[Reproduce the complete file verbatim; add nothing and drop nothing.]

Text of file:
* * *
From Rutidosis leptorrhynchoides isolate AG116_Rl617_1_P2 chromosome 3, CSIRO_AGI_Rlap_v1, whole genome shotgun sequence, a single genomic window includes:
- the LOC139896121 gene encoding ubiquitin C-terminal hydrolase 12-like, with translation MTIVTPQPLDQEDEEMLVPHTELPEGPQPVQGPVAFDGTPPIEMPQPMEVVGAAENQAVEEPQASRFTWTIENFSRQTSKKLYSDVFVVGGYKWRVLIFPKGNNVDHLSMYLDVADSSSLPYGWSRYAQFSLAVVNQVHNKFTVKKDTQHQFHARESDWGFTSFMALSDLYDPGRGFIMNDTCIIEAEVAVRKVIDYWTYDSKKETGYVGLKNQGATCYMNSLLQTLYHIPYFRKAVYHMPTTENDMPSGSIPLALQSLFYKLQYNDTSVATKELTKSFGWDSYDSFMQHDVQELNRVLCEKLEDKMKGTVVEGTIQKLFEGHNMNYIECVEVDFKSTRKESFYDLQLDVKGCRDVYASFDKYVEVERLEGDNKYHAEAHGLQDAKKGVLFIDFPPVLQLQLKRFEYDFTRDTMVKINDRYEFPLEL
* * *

From Rutidosis leptorrhynchoides isolate AG116_Rl617_1_P2 chromosome 3, CSIRO_AGI_Rlap_v1, whole genome shotgun sequence, a single genomic window includes:
- the LOC139896121 gene encoding ubiquitin C-terminal hydrolase 12-like, with translation MTIVTPQPLDQEDEEMLVPHTELPEGPQPVQGPVAFDGTPPIEMPQPMEVVGAAENQAVEEPQASRFTWTIENFSRQTSKKLYSDVFVVGGYKWRVLIFPKGNNVDHLSMYLDVADSSSLPYGWSRYAQFSLAVVNQVHNKFTVKKDTQHQFHARESDWGFTSFMALSDLYDPGRGFIMNDTCIIEAEVAVRKVIDYWTYDSKKETGYVGLKNQGATCYMNSLLQTLYHIPYFRKAVYHMPTTENDMPSGSIPLALQSLFYKLQYNDTSVATKELTKSFGWDSYDSFMQHDVQELNRVLCEKLEDKMKGTVVEGTIQKLFEGHNMNYIECVEVDFKSTRKESFYDLQLDVKGCRDVYASFDKYVEVERLEGDNKYHAEAHGLQDAKKGVLFIDFPPVLQLQLKRFEYDFTRDTMVKINDRYEFPLEL